How to get coconut water out? (1 Method)

In this brief guide, we will answer the question, “How to get coconut water out?”. We will discuss some ways to get coconut water out of a coconut. We also look at some general aspects of coconut water.

How to get coconut water out?

Opening a coconut can be a straightforward process when done correctly. However, current tools and trends for this task often pose safety risks and a high potential for injury. Traditionally, tender coconuts have been opened using manual effort with a hard knife, which can be both unsafe and messy, requiring a degree of skill and training.

While there are some machines available for paring coconuts, there hasn’t been a household tool designed specifically to safely punch a hole in a tender coconut split. The water content in an average green coconut typically ranges from 206 to 565 grams per nut. This coconut water is essentially the liquid endosperm, constituting approximately 25% of the whole nut’s weight. (1,2)

What are some general aspects of coconut water?

Coconut water constitutes about 25% of the total weight of the whole coconut, and it serves as the liquid endosperm. This refreshing drink possesses a mildly sweet and slightly acidic flavor, with a pH level of 5.6. The clear, colorless liquid is found inside young green coconuts and contains approximately 5% total solids by weight.

In its natural state, this liquid endosperm resides within a hermetic cavity, maintaining its sterile nature. Notably, coconut water is rich in essential components, including minerals, amino acids, phytohormones, and valuable bioactive compounds.

These include vitamin C, vitamin B, potassium, calcium, magnesium, and sodium, as well as amino acids like glutamic acid, lysine, arginine, alanine, and cytokinin. (3)

Is there a difference between stages of maturity?

Yes, coconut stages of maturity are typically categorized into green, yellow, and red. Among these,  green coconut stands out as the most popular for coconut water extraction because it is sweeter when compared to the yellow and red stages. The young or tender coconut is typically harvested at 7 months of age and is preferred over the mature fruit, left to ripen for 12 months. (4)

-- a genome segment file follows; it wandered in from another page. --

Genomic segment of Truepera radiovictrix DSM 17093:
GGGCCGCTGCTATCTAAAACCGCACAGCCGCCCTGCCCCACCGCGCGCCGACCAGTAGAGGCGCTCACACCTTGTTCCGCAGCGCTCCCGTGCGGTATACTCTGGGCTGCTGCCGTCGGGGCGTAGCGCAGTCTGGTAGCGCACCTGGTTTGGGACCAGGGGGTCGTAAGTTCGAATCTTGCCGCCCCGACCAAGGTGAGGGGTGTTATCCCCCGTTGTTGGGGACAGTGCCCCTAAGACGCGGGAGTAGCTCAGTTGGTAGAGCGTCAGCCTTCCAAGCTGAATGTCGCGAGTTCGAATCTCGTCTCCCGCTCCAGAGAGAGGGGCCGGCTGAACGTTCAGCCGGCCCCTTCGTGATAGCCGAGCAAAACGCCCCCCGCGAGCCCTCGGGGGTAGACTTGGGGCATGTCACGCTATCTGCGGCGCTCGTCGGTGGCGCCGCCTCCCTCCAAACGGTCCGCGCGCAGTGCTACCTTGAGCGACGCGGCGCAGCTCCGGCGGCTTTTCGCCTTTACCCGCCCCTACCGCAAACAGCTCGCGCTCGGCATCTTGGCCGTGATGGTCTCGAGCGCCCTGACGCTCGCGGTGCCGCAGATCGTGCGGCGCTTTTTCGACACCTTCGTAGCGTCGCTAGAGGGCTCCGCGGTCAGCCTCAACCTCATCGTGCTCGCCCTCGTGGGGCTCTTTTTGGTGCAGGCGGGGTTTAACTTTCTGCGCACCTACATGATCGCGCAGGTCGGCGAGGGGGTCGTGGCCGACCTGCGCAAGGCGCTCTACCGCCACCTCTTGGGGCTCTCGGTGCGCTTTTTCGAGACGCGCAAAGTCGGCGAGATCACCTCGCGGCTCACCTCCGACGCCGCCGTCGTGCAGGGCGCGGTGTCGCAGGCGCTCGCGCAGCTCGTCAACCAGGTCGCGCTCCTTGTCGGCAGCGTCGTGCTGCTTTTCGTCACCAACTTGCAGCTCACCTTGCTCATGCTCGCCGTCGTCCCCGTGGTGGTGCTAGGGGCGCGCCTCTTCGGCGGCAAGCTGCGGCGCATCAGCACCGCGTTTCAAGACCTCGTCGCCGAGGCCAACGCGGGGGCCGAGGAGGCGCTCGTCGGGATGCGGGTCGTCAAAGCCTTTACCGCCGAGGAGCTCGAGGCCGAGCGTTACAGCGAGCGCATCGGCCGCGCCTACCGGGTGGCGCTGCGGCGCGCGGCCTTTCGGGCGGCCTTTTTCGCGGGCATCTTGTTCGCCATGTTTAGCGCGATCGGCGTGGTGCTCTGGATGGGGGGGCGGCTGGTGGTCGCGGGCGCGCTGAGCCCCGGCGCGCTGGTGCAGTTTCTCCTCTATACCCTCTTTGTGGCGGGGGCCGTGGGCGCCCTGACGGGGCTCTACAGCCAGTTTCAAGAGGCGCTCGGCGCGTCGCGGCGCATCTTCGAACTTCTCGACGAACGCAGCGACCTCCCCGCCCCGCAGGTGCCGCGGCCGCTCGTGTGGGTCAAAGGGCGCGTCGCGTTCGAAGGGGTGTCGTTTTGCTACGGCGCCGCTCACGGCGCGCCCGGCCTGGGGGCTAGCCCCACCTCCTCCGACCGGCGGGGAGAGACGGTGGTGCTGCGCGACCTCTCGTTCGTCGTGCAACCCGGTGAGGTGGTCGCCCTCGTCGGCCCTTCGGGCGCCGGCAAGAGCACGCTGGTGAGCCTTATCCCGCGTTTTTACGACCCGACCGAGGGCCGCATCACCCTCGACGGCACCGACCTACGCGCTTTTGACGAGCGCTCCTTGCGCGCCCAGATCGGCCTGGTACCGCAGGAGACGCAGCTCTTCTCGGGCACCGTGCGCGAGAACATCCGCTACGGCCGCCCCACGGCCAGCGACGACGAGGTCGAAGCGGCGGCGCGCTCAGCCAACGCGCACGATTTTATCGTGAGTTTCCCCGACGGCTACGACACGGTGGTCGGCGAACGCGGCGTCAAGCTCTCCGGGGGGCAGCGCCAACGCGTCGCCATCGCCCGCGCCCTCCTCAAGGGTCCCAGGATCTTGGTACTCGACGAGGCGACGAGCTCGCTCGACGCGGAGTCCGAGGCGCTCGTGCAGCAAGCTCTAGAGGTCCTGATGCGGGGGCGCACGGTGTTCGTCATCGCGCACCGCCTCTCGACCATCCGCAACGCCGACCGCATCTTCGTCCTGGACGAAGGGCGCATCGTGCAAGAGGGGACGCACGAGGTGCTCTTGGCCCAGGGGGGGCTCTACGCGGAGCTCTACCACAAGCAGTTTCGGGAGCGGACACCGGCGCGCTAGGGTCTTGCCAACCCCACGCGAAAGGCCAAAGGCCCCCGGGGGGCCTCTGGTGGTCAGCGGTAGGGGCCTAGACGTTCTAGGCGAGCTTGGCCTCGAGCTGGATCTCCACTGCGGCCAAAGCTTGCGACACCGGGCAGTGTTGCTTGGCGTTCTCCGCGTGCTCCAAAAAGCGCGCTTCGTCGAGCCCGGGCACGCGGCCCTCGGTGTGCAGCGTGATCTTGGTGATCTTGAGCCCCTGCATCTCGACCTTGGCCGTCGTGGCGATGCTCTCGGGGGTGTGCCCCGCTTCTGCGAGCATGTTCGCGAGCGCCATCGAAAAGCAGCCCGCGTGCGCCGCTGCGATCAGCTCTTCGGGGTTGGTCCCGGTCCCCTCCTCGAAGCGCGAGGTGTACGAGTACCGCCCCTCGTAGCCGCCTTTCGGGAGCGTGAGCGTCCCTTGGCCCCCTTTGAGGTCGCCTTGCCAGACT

When the coconut matures further, between 10 and 13 months, the liquid inside becomes known as mature coconut water (MCW). Typically, TCW is valued as a natural drink, whereas MCW is often disposed of and not consumed. (5)

What is coconut’s nutritional value?

A single cup (240 mL) of coconut water from one coconut contains approximately 45-50 calories, with about 9 grams of carbohydrates, 1.5 grams of proteins, 2.5 grams of fiber, and 6 grams of sugar. In addition to its nutritional content, coconut water is a rich source of vital nutrients, including vitamin C, manganese, and several minerals that help to maintain a proper fluid balance.

Thanks to these minerals, which include calcium (5% of the Daily Value (DV)), potassium (17% DV), sodium (10% DV), and magnesium (15% DV) coconut water is exceptionally hydrating. (6)

What are the benefits of drinking coconut water?

Coconut water has lots of health benefits, it can help in blood pressure regulation, reducing blood pressure, especially among individuals with hypertension, and digestive enhancement.

These benefits can be attributed to the significant potassium content present in coconut water, which not only supports heart health but also serves as a protective measure against strokes. Coconut water also contains magnesium, a mineral that contributes to improved digestion by promoting regular bowel movements and preventing constipation.

Additionally, coconut water plays a vital role in cellular hydration, fostering a feeling of fullness and helping to decrease apetite and overconsumption of food. (7)

What is the Best Way to Store Coconut Water?

When coconut water is sealed within the fruit, it is considered one of the most sterile liquids. Nevertheless, the natural shelf life of coconut water is inherently limited. Even a minor crack in the coconut shell can result in water spoilage, compromising its freshness and overall quality.

To address this constraint, significant efforts are undertaken to prolong the shelf life of coconut water. Preserving coconut water becomes imperative, particularly when it must be transported to various regions or stored for extended durations. (2)

Like many tropical fruits, exposing coconuts to temperatures below 12 °C can result in chilling injury, which accelerates the browning of the coconut skin. However, in the case of preserving an untreated whole coconut, the best outcomes were achieved when it was stored for 28 days at either 12 °C or 17 °C. (8)


In this brief guide, we answered the question, “How to get coconut water out of a coconut?”. We discussed some ways to get coconut water out of a coconut. We also looked at some general aspects of coconut water.


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